Suffolk GOP Legislators: Put the brakes on ‘Ban the Box’

June 4, 2019 – The Republican caucus of the Suffolk County Legislature called today for the tabling of a proposal that would prohibit private businesses in Suffolk County from questioning job applicants about their criminal history.  The measure, called ‘ban the box,’ if passed, would ban the use of the question, usually presented with a checkbox on a job application, “Have you ever been convicted of a crime?”

Republicans expressed concern that such a prohibition could lead to law suits, the potential for unsafe working conditions, potential risks to customers, clients and patients, and other unintended consequences.

Tom Cilmi, GOP Caucus Leader, said, “We all believe in second chances. Certainly, many individuals who have been convicted of a crime change their lives and resolve to become productive, law-abiding members of our society.  But we recognize that recidivism will occur in some cases as well.  Furthermore, the notion that employers should go through an extensive interview process, offer a job, and then go through the process and cost of a background check after the fact, is ignorant of the many challenges facing employers, small and large, in our County.”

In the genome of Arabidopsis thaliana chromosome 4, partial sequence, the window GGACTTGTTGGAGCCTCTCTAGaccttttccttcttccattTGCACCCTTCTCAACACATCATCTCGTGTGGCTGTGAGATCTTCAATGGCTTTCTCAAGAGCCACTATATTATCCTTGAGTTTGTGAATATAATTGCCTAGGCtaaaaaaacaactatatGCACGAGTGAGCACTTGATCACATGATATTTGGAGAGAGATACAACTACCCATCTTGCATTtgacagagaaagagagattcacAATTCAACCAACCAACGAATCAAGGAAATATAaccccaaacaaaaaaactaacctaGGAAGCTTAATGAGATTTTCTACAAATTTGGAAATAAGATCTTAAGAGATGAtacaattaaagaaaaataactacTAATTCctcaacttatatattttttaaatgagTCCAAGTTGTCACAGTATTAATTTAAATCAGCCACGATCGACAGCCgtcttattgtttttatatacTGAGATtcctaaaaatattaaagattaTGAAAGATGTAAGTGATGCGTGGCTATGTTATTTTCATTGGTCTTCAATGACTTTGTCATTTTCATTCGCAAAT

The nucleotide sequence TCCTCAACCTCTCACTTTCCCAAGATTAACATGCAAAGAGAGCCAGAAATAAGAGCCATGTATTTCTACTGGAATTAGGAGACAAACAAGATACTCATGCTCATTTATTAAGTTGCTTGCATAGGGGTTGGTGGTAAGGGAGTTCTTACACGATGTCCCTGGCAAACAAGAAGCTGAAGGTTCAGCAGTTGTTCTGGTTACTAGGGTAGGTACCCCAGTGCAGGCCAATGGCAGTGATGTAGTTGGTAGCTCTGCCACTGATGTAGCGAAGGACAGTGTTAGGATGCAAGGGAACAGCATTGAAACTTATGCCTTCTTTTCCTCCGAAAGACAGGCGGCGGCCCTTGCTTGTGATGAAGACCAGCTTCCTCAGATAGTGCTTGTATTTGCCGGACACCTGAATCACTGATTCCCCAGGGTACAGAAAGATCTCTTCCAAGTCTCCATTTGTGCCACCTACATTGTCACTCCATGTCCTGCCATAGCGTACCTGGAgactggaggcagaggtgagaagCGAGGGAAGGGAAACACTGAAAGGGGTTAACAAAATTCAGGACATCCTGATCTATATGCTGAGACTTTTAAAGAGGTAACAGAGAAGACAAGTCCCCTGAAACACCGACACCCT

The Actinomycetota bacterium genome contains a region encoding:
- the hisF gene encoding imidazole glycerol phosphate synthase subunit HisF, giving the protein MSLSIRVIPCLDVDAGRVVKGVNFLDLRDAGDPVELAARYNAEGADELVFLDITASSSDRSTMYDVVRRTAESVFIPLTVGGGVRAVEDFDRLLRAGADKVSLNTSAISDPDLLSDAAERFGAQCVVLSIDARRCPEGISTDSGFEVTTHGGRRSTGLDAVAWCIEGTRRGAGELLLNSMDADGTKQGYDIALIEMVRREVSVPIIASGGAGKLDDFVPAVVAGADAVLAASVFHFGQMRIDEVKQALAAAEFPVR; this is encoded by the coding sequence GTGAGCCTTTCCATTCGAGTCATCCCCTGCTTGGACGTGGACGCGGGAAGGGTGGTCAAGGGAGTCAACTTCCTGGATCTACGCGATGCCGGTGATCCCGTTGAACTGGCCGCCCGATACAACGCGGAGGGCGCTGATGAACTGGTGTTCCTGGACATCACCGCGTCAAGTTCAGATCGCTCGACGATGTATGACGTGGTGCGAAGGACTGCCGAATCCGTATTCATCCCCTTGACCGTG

Cilmi expressed concern that the law would lead to costly litigation in cases where a background check, subsequent to a job offer, uncovered crimes in the applicant’s past that, due to prudence, cause the employer to retract the offer.

Cilmi said, “This is going to be onerous on our businesses who struggle every day to comply with an increasingly burdensome regulatory environment.  What if someone has a prior conviction for a financial crime?  What about the hospital or medical office where employees have access to drugs and confidential patient records?  What about those who were convicted of violent felonies?  There are any number of considerations which raise concerns.  Additionally, the prospect of retracting an offer of employment after a background check is unfair to both employer and employee, and exposes the employer to unnecessary litigation.”

“Perhaps there is a way to address these concerns,” said Cilmi.  “We recognize that folks that have committed some crimes are not necessarily bad people, but simply people who made a mistake.  Hopefully we can find a compromise that balances the safety and security of our residents and our businesses, which is paramount to Republicans, with our desire to give those with minor offenses in their past a second chance.”